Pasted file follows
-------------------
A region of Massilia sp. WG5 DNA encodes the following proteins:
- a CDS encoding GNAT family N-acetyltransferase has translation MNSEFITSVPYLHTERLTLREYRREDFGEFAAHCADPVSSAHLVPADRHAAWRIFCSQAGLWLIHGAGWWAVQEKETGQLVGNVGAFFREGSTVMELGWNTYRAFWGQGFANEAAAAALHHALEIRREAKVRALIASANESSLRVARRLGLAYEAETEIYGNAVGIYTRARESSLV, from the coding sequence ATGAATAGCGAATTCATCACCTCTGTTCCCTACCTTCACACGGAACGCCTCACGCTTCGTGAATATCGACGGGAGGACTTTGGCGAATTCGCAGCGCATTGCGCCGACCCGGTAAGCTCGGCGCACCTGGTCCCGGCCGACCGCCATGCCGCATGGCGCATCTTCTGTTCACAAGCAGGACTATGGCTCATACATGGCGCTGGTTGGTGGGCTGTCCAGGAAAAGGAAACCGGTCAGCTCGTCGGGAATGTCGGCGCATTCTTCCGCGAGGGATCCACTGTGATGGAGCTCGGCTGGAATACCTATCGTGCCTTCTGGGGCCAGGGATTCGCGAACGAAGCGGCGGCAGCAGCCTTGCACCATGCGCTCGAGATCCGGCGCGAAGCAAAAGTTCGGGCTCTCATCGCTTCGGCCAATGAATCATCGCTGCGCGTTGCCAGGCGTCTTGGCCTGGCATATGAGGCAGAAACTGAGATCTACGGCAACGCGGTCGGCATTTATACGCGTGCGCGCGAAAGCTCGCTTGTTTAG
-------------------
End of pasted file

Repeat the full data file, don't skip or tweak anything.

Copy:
A region of Massilia sp. WG5 DNA encodes the following proteins:
- a CDS encoding GNAT family N-acetyltransferase has translation MNSEFITSVPYLHTERLTLREYRREDFGEFAAHCADPVSSAHLVPADRHAAWRIFCSQAGLWLIHGAGWWAVQEKETGQLVGNVGAFFREGSTVMELGWNTYRAFWGQGFANEAAAAALHHALEIRREAKVRALIASANESSLRVARRLGLAYEAETEIYGNAVGIYTRARESSLV, from the coding sequence ATGAATAGCGAATTCATCACCTCTGTTCCCTACCTTCACACGGAACGCCTCACGCTTCGTGAATATCGACGGGAGGACTTTGGCGAATTCGCAGCGCATTGCGCCGACCCGGTAAGCTCGGCGCACCTGGTCCCGGCCGACCGCCATGCCGCATGGCGCATCTTCTGTTCACAAGCAGGACTATGGCTCATACATGGCGCTGGTTGGTGGGCTGTCCAGGAAAAGGAAACCGGTCAGCTCGTCGGGAATGTCGGCGCATTCTTCCGCGAGGGATCCACTGTGATGGAGCTCGGCTGGAATACCTATCGTGCCTTCTGGGGCCAGGGATTCGCGAACGAAGCGGCGGCAGCAGCCTTGCACCATGCGCTCGAGATCCGGCGCGAAGCAAAAGTTCGGGCTCTCATCGCTTCGGCCAATGAATCATCGCTGCGCGTTGCCAGGCGTCTTGGCCTGGCATATGAGGCAGAAACTGAGATCTACGGCAACGCGGTCGGCATTTATACGCGTGCGCGCGAAAGCTCGCTTGTTTAG